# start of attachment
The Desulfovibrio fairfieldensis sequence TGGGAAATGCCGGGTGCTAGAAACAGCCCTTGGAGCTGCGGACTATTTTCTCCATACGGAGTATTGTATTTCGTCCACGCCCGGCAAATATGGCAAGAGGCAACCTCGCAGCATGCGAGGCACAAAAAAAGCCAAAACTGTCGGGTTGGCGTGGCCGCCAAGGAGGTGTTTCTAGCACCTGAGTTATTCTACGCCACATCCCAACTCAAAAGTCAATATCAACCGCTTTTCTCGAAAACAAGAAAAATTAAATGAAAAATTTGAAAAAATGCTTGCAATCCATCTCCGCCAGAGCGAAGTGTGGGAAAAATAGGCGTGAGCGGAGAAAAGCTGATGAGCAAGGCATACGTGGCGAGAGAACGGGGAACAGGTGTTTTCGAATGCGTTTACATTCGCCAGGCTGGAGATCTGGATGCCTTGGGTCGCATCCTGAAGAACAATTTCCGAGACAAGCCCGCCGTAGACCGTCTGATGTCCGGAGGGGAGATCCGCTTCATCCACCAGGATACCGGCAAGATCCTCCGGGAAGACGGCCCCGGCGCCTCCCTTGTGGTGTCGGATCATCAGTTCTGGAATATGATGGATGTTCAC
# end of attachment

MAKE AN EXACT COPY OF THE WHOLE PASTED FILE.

The Desulfovibrio fairfieldensis sequence TGGGAAATGCCGGGTGCTAGAAACAGCCCTTGGAGCTGCGGACTATTTTCTCCATACGGAGTATTGTATTTCGTCCACGCCCGGCAAATATGGCAAGAGGCAACCTCGCAGCATGCGAGGCACAAAAAAAGCCAAAACTGTCGGGTTGGCGTGGCCGCCAAGGAGGTGTTTCTAGCACCTGAGTTATTCTACGCCACATCCCAACTCAAAAGTCAATATCAACCGCTTTTCTCGAAAACAAGAAAAATTAAATGAAAAATTTGAAAAAATGCTTGCAATCCATCTCCGCCAGAGCGAAGTGTGGGAAAAATAGGCGTGAGCGGAGAAAAGCTGATGAGCAAGGCATACGTGGCGAGAGAACGGGGAACAGGTGTTTTCGAATGCGTTTACATTCGCCAGGCTGGAGATCTGGATGCCTTGGGTCGCATCCTGAAGAACAATTTCCGAGACAAGCCCGCCGTAGACCGTCTGATGTCCGGAGGGGAGATCCGCTTCATCCACCAGGATACCGGCAAGATCCTCCGGGAAGACGGCCCCGGCGCCTCCCTTGTGGTGTCGGATCATCAGTTCTGGAATATGATGGATGTTCAC